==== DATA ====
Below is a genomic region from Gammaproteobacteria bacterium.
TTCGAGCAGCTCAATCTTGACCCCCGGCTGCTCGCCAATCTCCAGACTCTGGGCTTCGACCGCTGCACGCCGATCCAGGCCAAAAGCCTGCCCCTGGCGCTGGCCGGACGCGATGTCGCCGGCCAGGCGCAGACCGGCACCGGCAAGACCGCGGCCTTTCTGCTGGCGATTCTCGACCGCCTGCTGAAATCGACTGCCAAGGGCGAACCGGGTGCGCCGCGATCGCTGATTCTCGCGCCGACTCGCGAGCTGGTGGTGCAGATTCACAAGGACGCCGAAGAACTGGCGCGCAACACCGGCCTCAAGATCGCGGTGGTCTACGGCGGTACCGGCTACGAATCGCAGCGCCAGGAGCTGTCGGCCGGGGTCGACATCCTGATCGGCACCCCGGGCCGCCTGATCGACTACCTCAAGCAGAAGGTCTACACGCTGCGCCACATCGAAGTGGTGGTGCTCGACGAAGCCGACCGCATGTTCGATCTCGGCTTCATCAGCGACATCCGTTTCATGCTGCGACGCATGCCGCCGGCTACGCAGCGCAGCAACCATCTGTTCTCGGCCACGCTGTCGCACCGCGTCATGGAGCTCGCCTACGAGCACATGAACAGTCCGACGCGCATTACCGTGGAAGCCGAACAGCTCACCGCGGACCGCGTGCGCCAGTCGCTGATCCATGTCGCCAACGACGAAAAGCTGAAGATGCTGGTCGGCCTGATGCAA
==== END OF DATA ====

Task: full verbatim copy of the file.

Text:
Below is a genomic region from Gammaproteobacteria bacterium.
TTCGAGCAGCTCAATCTTGACCCCCGGCTGCTCGCCAATCTCCAGACTCTGGGCTTCGACCGCTGCACGCCGATCCAGGCCAAAAGCCTGCCCCTGGCGCTGGCCGGACGCGATGTCGCCGGCCAGGCGCAGACCGGCACCGGCAAGACCGCGGCCTTTCTGCTGGCGATTCTCGACCGCCTGCTGAAATCGACTGCCAAGGGCGAACCGGGTGCGCCGCGATCGCTGATTCTCGCGCCGACTCGCGAGCTGGTGGTGCAGATTCACAAGGACGCCGAAGAACTGGCGCGCAACACCGGCCTCAAGATCGCGGTGGTCTACGGCGGTACCGGCTACGAATCGCAGCGCCAGGAGCTGTCGGCCGGGGTCGACATCCTGATCGGCACCCCGGGCCGCCTGATCGACTACCTCAAGCAGAAGGTCTACACGCTGCGCCACATCGAAGTGGTGGTGCTCGACGAAGCCGACCGCATGTTCGATCTCGGCTTCATCAGCGACATCCGTTTCATGCTGCGACGCATGCCGCCGGCTACGCAGCGCAGCAACCATCTGTTCTCGGCCACGCTGTCGCACCGCGTCATGGAGCTCGCCTACGAGCACATGAACAGTCCGACGCGCATTACCGTGGAAGCCGAACAGCTCACCGCGGACCGCGTGCGCCAGTCGCTGATCCATGTCGCCAACGACGAAAAGCTGAAGATGCTGGTCGGCCTGATGCAA